While Haydee and I were normally confident in the water, we hadn't counted on the deconditioning brought about by our idle residency lifestyles, and the swim plus the strong wind factored in was more difficult than expected. After my second crash, I could feel my own a cramp coming on, and I decided not to go for another try. But we are most definitely going to go back to conquer that course (on a beginner board!) some day soon.

After our wakeboarding stint at Camsur, we set off on another two hour drive towards Albay to see one of the most famous sights in the Philippines - the perfect cone of the Mayon Volcano. Unfortunately, the weather conditions continued to taunt us. Despite having a great vantage point from the highway during the drive, all but the foot of Mayon was shrouded in towering monster clouds.

We made a pit-stop at the Cagsawa Church Ruins, located in the town of Daraga, Albay, nestled at the foot of Mayon. Cagsawa is another favorite postcard feature and can be accessed from the highway via a makeshift rough road cleared of debris and boulders. The coarse black soil and towering boulders spewed by the furious volcano are a stark contrast to the powder-fine gray sand-like material I had grown used to seeing in the aftermath of Pinatubo. Old houses destroyed by the last eruption and half-buried in the debris stand as a sad testimony to the helplessness of man against the forces of nature.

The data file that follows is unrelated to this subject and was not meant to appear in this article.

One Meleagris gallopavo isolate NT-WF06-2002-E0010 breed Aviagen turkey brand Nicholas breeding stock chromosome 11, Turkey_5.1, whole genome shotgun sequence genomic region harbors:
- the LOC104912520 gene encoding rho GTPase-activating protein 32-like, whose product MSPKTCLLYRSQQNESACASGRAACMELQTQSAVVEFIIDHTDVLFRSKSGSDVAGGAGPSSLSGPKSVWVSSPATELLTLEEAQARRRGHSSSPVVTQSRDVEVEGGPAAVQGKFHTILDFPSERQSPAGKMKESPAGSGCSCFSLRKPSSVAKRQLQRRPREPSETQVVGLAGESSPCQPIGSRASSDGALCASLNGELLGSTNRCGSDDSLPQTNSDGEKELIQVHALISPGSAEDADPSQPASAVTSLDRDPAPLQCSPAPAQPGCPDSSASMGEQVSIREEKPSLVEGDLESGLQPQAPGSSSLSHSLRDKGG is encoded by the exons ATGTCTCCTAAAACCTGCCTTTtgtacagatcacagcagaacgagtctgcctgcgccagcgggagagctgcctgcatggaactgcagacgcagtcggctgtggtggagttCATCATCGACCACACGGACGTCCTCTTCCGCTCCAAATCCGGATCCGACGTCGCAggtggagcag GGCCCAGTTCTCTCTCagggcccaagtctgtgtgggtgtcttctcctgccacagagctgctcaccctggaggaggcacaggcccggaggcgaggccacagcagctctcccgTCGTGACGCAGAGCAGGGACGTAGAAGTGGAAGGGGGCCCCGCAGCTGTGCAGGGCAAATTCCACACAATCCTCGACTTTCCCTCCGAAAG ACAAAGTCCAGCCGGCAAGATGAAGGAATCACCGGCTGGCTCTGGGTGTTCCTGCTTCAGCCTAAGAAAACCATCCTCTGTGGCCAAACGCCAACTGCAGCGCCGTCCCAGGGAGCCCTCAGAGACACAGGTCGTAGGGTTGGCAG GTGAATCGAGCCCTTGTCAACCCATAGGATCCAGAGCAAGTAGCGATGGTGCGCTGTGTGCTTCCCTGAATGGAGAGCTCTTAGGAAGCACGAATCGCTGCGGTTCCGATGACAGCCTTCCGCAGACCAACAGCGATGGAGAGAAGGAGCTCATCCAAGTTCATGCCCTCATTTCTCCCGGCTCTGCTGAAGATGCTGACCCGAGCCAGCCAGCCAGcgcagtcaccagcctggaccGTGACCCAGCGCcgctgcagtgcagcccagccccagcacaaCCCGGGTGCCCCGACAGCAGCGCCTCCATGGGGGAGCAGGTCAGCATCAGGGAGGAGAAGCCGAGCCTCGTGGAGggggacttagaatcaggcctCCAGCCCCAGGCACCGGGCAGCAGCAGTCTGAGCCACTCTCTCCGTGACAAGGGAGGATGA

All that is left of the old church is the stone belfry, and it is the focal point of a pretty little park, an oasis of green growing among the ruins. The volcano with its deceptively gentle slopes serves as the belfry's scenic backdrop. After taking our requisite tourist pictures with the belfry, expertly assisted by the enterprising young budding photographers of Daraga - children with ages ranging from eight to sixteen - we continued our southward drive to Legaspi City, where we had our lunch.

A full view of Mayon remained elusive the whole time we were driving, but we took a picture with the best view we could get (with 75% of the volcano showing). This picture was taken outside the Daraga Church, which stands on a hilltop overlooking the town. Can you see the little bit of Mayon showing in the background?

We spent the four hour drive back home to Daet traversing slick roads thanks to the afternoon rain that began to pour once more in torrents. It was becoming obvious that our planned trip to the white-sand virgin beaches of the Calaguas group of islands was not going to materialize. We fell asleep to the roar of the rain singing a depressing duet with the wind howling outside.

(You can read about what happens next over here.)


iris said...

aww that sucks. but at least you got to wakeboard! thats something i've always wanted to try out. actually, i've always wanted to go to camarines sur because that's where my dad was born. he never got to go back since he was 5. so if ever i plan that trip, i'll ask you for tips on the itinerary ha! :)

MegaMom said...

Hey, am packing to leave for Naga tom am. Business nga lang, so no time for wakeboarding and bumming on the beach (or fending of monsoon winds, whatever the case may be).
Still, sounds like you guys had fun! Make the most of it, at least until you walk into real life and find that you "have to" go to these places. :)

Ced said...

Hi, thanks for the link. Anyway, I also on a trip to Cebu too last week and the weather sucked big time. Wasted time and money going to Bantayan Island because of the bad weather.

- Ced